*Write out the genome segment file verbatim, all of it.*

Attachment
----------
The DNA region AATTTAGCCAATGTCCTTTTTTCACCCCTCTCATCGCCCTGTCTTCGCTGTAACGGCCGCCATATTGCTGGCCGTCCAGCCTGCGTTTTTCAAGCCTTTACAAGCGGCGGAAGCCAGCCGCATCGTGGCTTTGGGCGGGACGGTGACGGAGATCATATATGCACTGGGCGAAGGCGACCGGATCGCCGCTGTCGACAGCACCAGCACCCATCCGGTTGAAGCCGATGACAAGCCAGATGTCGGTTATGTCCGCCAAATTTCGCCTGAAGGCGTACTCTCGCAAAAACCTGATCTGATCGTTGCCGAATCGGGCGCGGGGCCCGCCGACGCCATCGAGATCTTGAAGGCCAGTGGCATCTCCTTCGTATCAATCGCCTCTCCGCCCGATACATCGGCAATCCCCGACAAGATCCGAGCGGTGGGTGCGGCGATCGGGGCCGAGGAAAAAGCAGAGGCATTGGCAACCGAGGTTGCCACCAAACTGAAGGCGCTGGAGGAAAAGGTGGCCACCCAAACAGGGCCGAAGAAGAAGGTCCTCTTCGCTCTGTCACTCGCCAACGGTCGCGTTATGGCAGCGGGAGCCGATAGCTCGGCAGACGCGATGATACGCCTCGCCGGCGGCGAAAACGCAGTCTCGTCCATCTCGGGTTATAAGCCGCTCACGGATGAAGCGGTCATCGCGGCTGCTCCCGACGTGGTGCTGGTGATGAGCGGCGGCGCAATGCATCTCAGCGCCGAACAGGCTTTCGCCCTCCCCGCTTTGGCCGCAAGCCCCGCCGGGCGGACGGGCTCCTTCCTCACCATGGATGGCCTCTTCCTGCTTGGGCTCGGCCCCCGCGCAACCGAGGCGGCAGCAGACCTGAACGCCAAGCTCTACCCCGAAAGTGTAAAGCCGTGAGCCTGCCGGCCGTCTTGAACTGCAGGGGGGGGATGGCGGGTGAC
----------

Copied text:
The DNA region AATTTAGCCAATGTCCTTTTTTCACCCCTCTCATCGCCCTGTCTTCGCTGTAACGGCCGCCATATTGCTGGCCGTCCAGCCTGCGTTTTTCAAGCCTTTACAAGCGGCGGAAGCCAGCCGCATCGTGGCTTTGGGCGGGACGGTGACGGAGATCATATATGCACTGGGCGAAGGCGACCGGATCGCCGCTGTCGACAGCACCAGCACCCATCCGGTTGAAGCCGATGACAAGCCAGATGTCGGTTATGTCCGCCAAATTTCGCCTGAAGGCGTACTCTCGCAAAAACCTGATCTGATCGTTGCCGAATCGGGCGCGGGGCCCGCCGACGCCATCGAGATCTTGAAGGCCAGTGGCATCTCCTTCGTATCAATCGCCTCTCCGCCCGATACATCGGCAATCCCCGACAAGATCCGAGCGGTGGGTGCGGCGATCGGGGCCGAGGAAAAAGCAGAGGCATTGGCAACCGAGGTTGCCACCAAACTGAAGGCGCTGGAGGAAAAGGTGGCCACCCAAACAGGGCCGAAGAAGAAGGTCCTCTTCGCTCTGTCACTCGCCAACGGTCGCGTTATGGCAGCGGGAGCCGATAGCTCGGCAGACGCGATGATACGCCTCGCCGGCGGCGAAAACGCAGTCTCGTCCATCTCGGGTTATAAGCCGCTCACGGATGAAGCGGTCATCGCGGCTGCTCCCGACGTGGTGCTGGTGATGAGCGGCGGCGCAATGCATCTCAGCGCCGAACAGGCTTTCGCCCTCCCCGCTTTGGCCGCAAGCCCCGCCGGGCGGACGGGCTCCTTCCTCACCATGGATGGCCTCTTCCTGCTTGGGCTCGGCCCCCGCGCAACCGAGGCGGCAGCAGACCTGAACGCCAAGCTCTACCCCGAAAGTGTAAAGCCGTGAGCCTGCCGGCCGTCTTGAACTGCAGGGGGGGGATGGCGGGTGAC